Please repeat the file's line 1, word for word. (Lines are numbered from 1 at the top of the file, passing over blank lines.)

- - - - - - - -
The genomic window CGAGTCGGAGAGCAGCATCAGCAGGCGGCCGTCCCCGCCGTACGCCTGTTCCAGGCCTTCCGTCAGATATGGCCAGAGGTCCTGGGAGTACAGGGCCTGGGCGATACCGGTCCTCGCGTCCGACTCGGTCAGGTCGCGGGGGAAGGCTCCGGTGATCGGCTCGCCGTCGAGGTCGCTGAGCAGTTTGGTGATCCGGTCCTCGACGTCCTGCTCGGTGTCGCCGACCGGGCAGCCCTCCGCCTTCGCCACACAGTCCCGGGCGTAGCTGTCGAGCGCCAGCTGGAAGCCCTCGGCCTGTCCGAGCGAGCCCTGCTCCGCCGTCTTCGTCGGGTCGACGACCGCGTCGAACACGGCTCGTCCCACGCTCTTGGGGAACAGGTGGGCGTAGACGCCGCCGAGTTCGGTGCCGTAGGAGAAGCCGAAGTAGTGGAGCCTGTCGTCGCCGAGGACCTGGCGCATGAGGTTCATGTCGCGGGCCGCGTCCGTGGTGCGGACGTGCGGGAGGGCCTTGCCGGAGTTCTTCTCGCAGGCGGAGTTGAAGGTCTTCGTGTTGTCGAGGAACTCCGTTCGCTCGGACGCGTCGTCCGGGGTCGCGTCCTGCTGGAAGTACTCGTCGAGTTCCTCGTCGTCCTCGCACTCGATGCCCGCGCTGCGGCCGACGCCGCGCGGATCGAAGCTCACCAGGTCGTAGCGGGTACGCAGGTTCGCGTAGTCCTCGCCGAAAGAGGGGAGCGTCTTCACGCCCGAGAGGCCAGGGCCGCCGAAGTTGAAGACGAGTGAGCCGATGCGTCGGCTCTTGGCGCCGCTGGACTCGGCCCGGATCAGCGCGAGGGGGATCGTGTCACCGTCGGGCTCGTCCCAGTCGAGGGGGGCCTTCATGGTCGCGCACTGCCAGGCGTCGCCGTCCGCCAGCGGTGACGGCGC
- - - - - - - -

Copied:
The genomic window CGAGTCGGAGAGCAGCATCAGCAGGCGGCCGTCCCCGCCGTACGCCTGTTCCAGGCCTTCCGTCAGATATGGCCAGAGGTCCTGGGAGTACAGGGCCTGGGCGATACCGGTCCTCGCGTCCGACTCGGTCAGGTCGCGGGGGAAGGCTCCGGTGATCGGCTCGCCGTCGAGGTCGCTGAGCAGTTTGGTGATCCGGTCCTCGACGTCCTGCTCGGTGTCGCCGACCGGGCAGCCCTCCGCCTTCGCCACACAGTCCCGGGCGTAGCTGTCGAGCGCCAGCTGGAAGCCCTCGGCCTGTCCGAGCGAGCCCTGCTCCGCCGTCTTCGTCGGGTCGACGACCGCGTCGAACACGGCTCGTCCCACGCTCTTGGGGAACAGGTGGGCGTAGACGCCGCCGAGTTCGGTGCCGTAGGAGAAGCCGAAGTAGTGGAGCCTGTCGTCGCCGAGGACCTGGCGCATGAGGTTCATGTCGCGGGCCGCGTCCGTGGTGCGGACGTGCGGGAGGGCCTTGCCGGAGTTCTTCTCGCAGGCGGAGTTGAAGGTCTTCGTGTTGTCGAGGAACTCCGTTCGCTCGGACGCGTCGTCCGGGGTCGCGTCCTGCTGGAAGTACTCGTCGAGTTCCTCGTCGTCCTCGCACTCGATGCCCGCGCTGCGGCCGACGCCGCGCGGATCGAAGCTCACCAGGTCGTAGCGGGTACGCAGGTTCGCGTAGTCCTCGCCGAAAGAGGGGAGCGTCTTCACGCCCGAGAGGCCAGGGCCGCCGAAGTTGAAGACGAGTGAGCCGATGCGTCGGCTCTTGGCGCCGCTGGACTCGGCCCGGATCAGCGCGAGGGGGATCGTGTCACCGTCGGGCTCGTCCCAGTCGAGGGGGGCCTTCATGGTCGCGCACTGCCAGGCGTCGCCGTCCGCCAGCGGTGACGGCGC